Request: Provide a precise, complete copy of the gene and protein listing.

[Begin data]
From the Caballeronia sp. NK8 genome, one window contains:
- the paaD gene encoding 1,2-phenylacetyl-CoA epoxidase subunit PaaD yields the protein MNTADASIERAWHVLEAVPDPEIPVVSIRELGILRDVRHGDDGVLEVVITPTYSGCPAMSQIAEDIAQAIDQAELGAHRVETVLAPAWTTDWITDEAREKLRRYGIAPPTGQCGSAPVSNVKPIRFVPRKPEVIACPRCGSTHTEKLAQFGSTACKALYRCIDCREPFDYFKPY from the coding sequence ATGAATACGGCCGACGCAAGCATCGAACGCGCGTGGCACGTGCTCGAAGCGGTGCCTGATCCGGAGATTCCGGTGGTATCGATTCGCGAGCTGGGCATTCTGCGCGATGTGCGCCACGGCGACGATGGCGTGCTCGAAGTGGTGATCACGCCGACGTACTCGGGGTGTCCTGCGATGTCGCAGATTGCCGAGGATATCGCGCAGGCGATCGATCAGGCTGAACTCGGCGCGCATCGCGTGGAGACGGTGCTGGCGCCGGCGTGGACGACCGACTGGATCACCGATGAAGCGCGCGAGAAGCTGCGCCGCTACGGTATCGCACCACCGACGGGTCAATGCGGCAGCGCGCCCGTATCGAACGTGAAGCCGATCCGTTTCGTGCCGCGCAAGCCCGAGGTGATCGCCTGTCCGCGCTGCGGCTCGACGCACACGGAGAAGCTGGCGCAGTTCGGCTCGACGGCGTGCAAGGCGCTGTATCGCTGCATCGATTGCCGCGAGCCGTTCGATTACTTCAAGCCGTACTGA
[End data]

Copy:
From the Caballeronia sp. NK8 genome, one window contains:
- the paaD gene encoding 1,2-phenylacetyl-CoA epoxidase subunit PaaD yields the protein MNTADASIERAWHVLEAVPDPEIPVVSIRELGILRDVRHGDDGVLEVVITPTYSGCPAMSQIAEDIAQAIDQAELGAHRVETVLAPAWTTDWITDEAREKLRRYGIAPPTGQCGSAPVSNVKPIRFVPRKPEVIACPRCGSTHTEKLAQFGSTACKALYRCIDCREPFDYFKPY from the coding sequence ATGAATACGGCCGACGCAAGCATCGAACGCGCGTGGCACGTGCTCGAAGCGGTGCCTGATCCGGAGATTCCGGTGGTATCGATTCGCGAGCTGGGCATTCTGCGCGATGTGCGCCACGGCGACGATGGCGTGCTCGAAGTGGTGATCACGCCGACGTACTCGGGGTGTCCTGCGATGTCGCAGATTGCCGAGGATATCGCGCAGGCGATCGATCAGGCTGAACTCGGCGCGCATCGCGTGGAGACGGTGCTGGCGCCGGCGTGGACGACCGACTGGATCACCGATGAAGCGCGCGAGAAGCTGCGCCGCTACGGTATCGCACCACCGACGGGTCAATGCGGCAGCGCGCCCGTATCGAACGTGAAGCCGATCCGTTTCGTGCCGCGCAAGCCCGAGGTGATCGCCTGTCCGCGCTGCGGCTCGACGCACACGGAGAAGCTGGCGCAGTTCGGCTCGACGGCGTGCAAGGCGCTGTATCGCTGCATCGATTGCCGCGAGCCGTTCGATTACTTCAAGCCGTACTGA